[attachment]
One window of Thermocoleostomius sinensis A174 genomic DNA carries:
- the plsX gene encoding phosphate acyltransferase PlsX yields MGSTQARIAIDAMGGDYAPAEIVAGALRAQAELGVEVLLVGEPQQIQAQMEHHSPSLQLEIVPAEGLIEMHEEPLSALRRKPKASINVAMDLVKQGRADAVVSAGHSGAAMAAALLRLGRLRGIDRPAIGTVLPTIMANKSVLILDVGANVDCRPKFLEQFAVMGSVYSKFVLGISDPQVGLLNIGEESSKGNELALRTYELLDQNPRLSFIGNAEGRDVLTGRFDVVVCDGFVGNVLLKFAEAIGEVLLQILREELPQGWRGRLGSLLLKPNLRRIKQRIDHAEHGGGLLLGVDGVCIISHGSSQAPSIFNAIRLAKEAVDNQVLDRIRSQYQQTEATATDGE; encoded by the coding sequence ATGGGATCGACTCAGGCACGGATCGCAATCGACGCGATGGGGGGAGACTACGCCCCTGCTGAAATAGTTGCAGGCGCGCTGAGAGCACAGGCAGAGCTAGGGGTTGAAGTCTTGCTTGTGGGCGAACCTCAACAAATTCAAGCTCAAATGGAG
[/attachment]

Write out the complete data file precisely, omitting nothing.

One window of Thermocoleostomius sinensis A174 genomic DNA carries:
- the plsX gene encoding phosphate acyltransferase PlsX yields MGSTQARIAIDAMGGDYAPAEIVAGALRAQAELGVEVLLVGEPQQIQAQMEHHSPSLQLEIVPAEGLIEMHEEPLSALRRKPKASINVAMDLVKQGRADAVVSAGHSGAAMAAALLRLGRLRGIDRPAIGTVLPTIMANKSVLILDVGANVDCRPKFLEQFAVMGSVYSKFVLGISDPQVGLLNIGEESSKGNELALRTYELLDQNPRLSFIGNAEGRDVLTGRFDVVVCDGFVGNVLLKFAEAIGEVLLQILREELPQGWRGRLGSLLLKPNLRRIKQRIDHAEHGGGLLLGVDGVCIISHGSSQAPSIFNAIRLAKEAVDNQVLDRIRSQYQQTEATATDGE; encoded by the coding sequence ATGGGATCGACTCAGGCACGGATCGCAATCGACGCGATGGGGGGAGACTACGCCCCTGCTGAAATAGTTGCAGGCGCGCTGAGAGCACAGGCAGAGCTAGGGGTTGAAGTCTTGCTTGTGGGCGAACCTCAACAAATTCAAGCTCAAATGGAG